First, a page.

Ron Cook: Hits keep coming for Sepulveda
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As of 8 p.m. Wednesday, there had been 878,045 hits on the YouTube video of Baylor punter Daniel Sepulveda knocking North Texas return man Johnny Quinn into next week during a game in 2004.
I'm guessing Steelers safety Troy Polamalu accounted for No. 878,045.
"I'll have to go home and check it out," Polamalu said after practice earlier Wednesday. "Is it really that good?"
It's awesome, actually.
Check it out. I swear Sepulveda -- now the Steelers' punter -- will remind you of Polamalu. He raced down the field and -- like a blur -- launched his body into Quinn, knocking him backward.
"That was fun," Sepulveda said, grinning.
That's also why no one with the Steelers was surprised when Sepulveda made one of the signature plays in their 24-17 exhibition win against the New York Giants Saturday night. All that stood between Giants punt returner Aaron Ross and the end zone was Sepulveda. Worse, Ross had a lead blocker -- cornerback Courtney Brown -- looking to hurt someone.
"I'm on the field thinking, 'This really isn't good,' " Sepulveda said.
But darned if Sepulveda didn't fight off Brown to hurl Ross out of bounds. Forget for a moment that it came after a 45-yard return, which means the Steelers still haven't solved all of their special teams issues from last season. Steelers coach Mike Tomlin thought enough of Sepulveda's touchdown-saving effort that he picked it as one of the 15 or 20 key plays he showed to the entire team Monday.
"I could sense the respect level of all the guys going up," Sepulveda said.
Most players don't consider a punter or a kicker to be one of them. They disdainfully refer to one as "just a punter" or "just a kicker."
"He's an athlete," Steelers safety Ryan Clark said.
There's plenty of tape to prove it, not just on YouTube but at the team's South Side headquarters. Twice last season, Sepulveda tackled Cleveland Browns return terror Joshua Cribbs to save touchdowns. As a rookie in '07, he also saved a touchdown by hauling down Seattle Seahawks returner Nate Burleson.
"Plays like that can be the difference between making the playoffs and missing the playoffs," Polamalu said.
"[Sepulveda] relishes those opportunities, probably a little too much for my liking," Tomlin said.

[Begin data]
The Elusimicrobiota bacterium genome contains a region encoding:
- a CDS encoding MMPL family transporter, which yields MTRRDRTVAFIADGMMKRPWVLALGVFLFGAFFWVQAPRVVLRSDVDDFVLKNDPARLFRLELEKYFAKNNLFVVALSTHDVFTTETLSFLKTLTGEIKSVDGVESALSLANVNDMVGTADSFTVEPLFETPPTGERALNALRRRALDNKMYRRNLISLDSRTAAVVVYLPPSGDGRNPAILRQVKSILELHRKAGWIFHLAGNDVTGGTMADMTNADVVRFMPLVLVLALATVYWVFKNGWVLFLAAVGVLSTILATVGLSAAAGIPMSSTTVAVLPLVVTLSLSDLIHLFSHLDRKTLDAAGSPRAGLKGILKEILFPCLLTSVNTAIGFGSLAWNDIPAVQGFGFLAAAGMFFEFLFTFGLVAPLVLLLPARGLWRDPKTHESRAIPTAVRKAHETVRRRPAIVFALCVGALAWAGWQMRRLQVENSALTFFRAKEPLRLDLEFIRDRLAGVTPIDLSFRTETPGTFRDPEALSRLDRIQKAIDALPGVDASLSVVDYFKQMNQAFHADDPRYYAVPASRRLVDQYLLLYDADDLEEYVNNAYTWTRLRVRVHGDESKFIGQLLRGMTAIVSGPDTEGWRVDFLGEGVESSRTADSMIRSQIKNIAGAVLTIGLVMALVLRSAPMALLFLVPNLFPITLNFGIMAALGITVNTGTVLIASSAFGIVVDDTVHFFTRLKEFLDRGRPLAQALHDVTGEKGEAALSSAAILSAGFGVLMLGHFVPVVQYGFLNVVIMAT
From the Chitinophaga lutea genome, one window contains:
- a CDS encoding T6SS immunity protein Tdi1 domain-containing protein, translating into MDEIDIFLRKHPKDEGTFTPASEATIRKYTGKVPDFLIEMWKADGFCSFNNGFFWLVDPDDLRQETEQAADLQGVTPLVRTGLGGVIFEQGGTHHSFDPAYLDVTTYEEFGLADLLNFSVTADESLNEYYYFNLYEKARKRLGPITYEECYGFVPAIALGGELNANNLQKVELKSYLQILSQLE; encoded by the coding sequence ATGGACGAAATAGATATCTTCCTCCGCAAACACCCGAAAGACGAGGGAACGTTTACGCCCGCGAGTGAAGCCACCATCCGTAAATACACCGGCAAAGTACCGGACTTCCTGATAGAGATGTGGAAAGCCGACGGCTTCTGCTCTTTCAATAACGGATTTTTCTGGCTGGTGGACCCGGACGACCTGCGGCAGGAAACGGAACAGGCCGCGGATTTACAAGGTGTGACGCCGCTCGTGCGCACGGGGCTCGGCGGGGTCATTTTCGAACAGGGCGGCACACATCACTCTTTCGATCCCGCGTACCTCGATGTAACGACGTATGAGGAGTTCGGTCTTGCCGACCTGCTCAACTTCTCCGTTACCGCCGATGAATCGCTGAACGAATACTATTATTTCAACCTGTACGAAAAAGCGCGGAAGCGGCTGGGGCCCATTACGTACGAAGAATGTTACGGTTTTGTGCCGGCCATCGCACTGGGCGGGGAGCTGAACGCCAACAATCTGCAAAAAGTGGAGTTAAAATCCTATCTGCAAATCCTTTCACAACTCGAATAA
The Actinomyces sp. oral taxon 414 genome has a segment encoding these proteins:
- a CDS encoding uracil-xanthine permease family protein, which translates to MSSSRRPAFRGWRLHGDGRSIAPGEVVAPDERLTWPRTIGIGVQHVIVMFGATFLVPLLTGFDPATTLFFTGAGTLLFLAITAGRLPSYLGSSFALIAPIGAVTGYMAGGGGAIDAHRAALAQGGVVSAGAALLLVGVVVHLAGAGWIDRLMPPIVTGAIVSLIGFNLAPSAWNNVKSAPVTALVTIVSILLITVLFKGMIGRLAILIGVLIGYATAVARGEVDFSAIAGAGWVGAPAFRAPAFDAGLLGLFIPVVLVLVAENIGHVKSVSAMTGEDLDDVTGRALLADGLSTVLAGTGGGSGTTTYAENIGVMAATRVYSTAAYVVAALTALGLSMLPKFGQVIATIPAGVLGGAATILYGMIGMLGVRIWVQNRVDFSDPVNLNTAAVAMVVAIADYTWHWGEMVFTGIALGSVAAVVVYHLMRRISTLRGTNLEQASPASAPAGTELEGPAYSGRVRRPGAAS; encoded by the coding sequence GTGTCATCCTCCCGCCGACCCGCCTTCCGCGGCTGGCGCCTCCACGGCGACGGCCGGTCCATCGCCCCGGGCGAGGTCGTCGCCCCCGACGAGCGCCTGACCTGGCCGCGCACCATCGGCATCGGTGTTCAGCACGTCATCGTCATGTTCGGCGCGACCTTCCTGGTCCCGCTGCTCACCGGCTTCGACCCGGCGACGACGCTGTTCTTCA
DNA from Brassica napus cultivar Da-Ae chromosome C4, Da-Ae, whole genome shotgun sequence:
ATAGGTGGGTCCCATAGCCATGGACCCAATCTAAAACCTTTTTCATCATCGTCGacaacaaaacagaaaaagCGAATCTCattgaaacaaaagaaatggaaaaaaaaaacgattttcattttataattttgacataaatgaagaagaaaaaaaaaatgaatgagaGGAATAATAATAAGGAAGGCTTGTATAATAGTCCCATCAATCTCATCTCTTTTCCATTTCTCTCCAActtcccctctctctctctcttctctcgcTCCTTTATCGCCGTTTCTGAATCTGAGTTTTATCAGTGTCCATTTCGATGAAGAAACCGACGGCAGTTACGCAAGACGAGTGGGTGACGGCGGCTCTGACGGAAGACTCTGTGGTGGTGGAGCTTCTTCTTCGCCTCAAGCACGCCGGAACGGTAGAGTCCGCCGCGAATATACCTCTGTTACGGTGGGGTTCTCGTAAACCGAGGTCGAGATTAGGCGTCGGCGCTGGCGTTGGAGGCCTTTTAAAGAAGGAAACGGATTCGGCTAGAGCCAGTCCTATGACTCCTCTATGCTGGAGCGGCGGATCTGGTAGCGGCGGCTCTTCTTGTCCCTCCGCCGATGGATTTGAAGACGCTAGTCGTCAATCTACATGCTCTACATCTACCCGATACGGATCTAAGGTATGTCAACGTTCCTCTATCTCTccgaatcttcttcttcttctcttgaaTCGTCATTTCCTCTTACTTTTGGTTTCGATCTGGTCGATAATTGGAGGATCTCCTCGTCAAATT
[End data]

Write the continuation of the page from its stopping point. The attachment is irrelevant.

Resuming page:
Certainly, Sepulveda gives the Steelers something that most teams don't have. Remember the heat that kicker Jeff Reed took last season when he failed to tackle the Cincinnati Bengals' Bernard Scott on a 96-yard kickoff return for a touchdown? There's probably not another kicker in the NFL who would have stopped Scott. But Sepulveda? I'm thinking he would have crunched him.
"It's hard for me to enjoy those plays in the moment because, when they happen, they're negative plays for the team," Sepulveda said. "But I do like the action."
So much that Sepulveda nearly gave up punting at Baylor after his redshirt freshman season. He walked on as a linebacker because his brother, Stephen, was a three-year starter at middle linebacker there. But after being the Bears' special teams MVP as their punter in '03 and earning a scholarship, he asked the coaches if he could play strong safety or outside linebacker.
"I didn't like punting," Sepulveda said. "The football I grew up playing was a physical game and an emotional game. Punting isn't physical. Punting isn't emotional. It's a totally different animal. It's a lot more like golf."
Fortunately for Sepulveda -- not to mention the Steelers -- Baylor specials-teams coach Mark Nelson was a voice of reason.
"He showed me the stats and pointed out how much better the team was with me punting," Sepulveda said. "He told me I was being selfish."
Three college seasons and two Ray Guy Awards as the nation's top punter later, Sepulveda was picked by the Steelers in the fourth round of the '07 NFL draft. He will make $1.1 million this season. Punting is a lot more fun these days.
Now, the Steelers are looking to give Sepulveda more work as their kickoff specialist. They love Reed as their field-goal kicker because he's just about the best in the business, but they weren't thrilled with his short kickoffs last season. Doing it for the first time under stadium lights against the Giants, Sepulveda's kicks went to the New York 5, 13 (after a 5-yard penalty), 11, 1-yard deep in the end zone and 4. "I know I can do better," he said.
"I thought he did a great job and I want to give him another opportunity [against the Denver Broncos Sunday night]," Tomlin said.
You might think this makes for awkward moments between Sepulveda and Reed, but Sepulveda said that isn't so. They are good friends. Sepulveda holds for Reed's field goals and extra points.
"He's been very supportive of me," Sepulveda said. "He's been helping me. It's not like he's keeping any secrets from me. But ... "
You knew there was going to be a "but," right?
"He's a competitor, too," Sepulveda said. "He wants to be the guy."
If nothing else, Sepulveda will push Reed to be better. And if he happens to win the kicking job? The Steelers' coverage team can't help but be better. It will have 11 great athletes instead of 10.
First Published August 26, 2010 12:00 am